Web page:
Senate Finally Passes Thatcher Resolution, Despite Dem Attempt to Gut It

Senate Finally Passes Thatcher Resolution, Despite Dem Attempt to Gut It

On Tuesday, the US Senate finally passed a resolution to honor recently deceased former British Prime Minister Margaret Thatcher. Senator Bob Menendez (D-NJ) had been holding up the resolution over the resolution’s word choice. Fighting him on that was Senate Minority Leader Mitch McConnell (R-KY). Menendez was reportedly offended by McConnell’s language, which Menendez thought insulted other countries. McConnell, meanwhile, reportedly felt that Menendez wanted to water down the resolution to a very basic play-by-play of Thatcher’s life, ignoring the Falklands Island dispute and Thatcher’s role in the deployment of a nuclear deterrent in Europe. One GOP aide told The Hill, “The Democratic resolution attempts to black out history,” and said that the Democrats attempted to remove language quoting Thatcher as stating, “all attempts to destroy democracy by terrorism will fail.”

Menendez’s spokesperson finally told The Hill that he would not hold up McConnell’s resolution, which passed late Tuesday. McConnell spoke about the infighting during his floor speech over the resolution:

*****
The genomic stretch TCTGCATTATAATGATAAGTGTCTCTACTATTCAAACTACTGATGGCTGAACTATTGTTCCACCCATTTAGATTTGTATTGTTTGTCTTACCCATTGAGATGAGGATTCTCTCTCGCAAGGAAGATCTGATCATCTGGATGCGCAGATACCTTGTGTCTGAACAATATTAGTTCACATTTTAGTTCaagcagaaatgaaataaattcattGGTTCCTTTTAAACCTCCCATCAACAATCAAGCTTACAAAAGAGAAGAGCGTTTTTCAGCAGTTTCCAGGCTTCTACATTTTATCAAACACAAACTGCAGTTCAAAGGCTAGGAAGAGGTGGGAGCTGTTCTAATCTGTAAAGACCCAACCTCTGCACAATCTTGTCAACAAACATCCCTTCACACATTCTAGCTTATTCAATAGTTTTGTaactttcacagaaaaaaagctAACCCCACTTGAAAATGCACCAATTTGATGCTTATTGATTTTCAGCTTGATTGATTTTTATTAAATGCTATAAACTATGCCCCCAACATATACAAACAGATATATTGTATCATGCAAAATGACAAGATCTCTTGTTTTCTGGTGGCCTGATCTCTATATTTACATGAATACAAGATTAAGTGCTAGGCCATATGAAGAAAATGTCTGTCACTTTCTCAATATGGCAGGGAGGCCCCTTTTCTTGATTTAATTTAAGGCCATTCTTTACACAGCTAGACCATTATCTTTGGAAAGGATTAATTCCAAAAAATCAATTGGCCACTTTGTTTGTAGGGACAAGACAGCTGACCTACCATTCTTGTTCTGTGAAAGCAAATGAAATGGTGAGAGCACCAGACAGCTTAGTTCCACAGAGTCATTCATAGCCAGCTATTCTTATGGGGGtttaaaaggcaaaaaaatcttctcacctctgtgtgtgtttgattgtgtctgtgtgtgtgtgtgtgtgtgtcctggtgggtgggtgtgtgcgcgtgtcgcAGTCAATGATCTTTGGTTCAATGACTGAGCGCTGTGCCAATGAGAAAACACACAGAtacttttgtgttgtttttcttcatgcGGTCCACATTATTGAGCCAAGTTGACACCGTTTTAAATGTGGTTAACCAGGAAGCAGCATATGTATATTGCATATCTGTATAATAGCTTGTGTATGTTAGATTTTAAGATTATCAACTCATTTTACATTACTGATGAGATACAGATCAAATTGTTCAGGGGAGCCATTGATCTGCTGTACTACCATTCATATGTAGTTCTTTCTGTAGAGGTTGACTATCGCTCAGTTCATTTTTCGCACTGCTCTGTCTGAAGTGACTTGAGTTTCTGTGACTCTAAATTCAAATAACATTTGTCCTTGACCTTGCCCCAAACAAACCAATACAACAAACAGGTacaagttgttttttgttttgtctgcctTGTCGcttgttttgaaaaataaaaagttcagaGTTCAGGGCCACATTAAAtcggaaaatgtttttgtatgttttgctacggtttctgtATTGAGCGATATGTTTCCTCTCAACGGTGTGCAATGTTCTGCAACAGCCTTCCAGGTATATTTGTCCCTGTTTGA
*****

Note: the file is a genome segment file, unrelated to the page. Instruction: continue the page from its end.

Margaret Thatcher was one of the most influential and revolutionary figures of the 20th Century, and failing to name her achievements would do her memory and her legacy a great disservice. It would be unheard of to commemorate Churchill, for example, and ignore his heroic role in steering his countrymen through the battle of Britain. Nor would we think about honoring Lincoln without mentioning the Civil War.

Senator Charles Grassley (R-IA) has filed a complaint with the Senate against Menendez over his attempts to castrate the language of the Thatcher resolution, stating:

A resolution honoring former British Prime Minister Margaret Thatcher was hotlined last Wednesday by the Senate cloakrooms. The resolution has not been brought up because a senator has objected. Yet, no senator has filed the required holds disclosure in the Senate Calendar, disclosure that is required within two business days of a hold’s being placed. As a result, the no-secret-holds reform has been violated.


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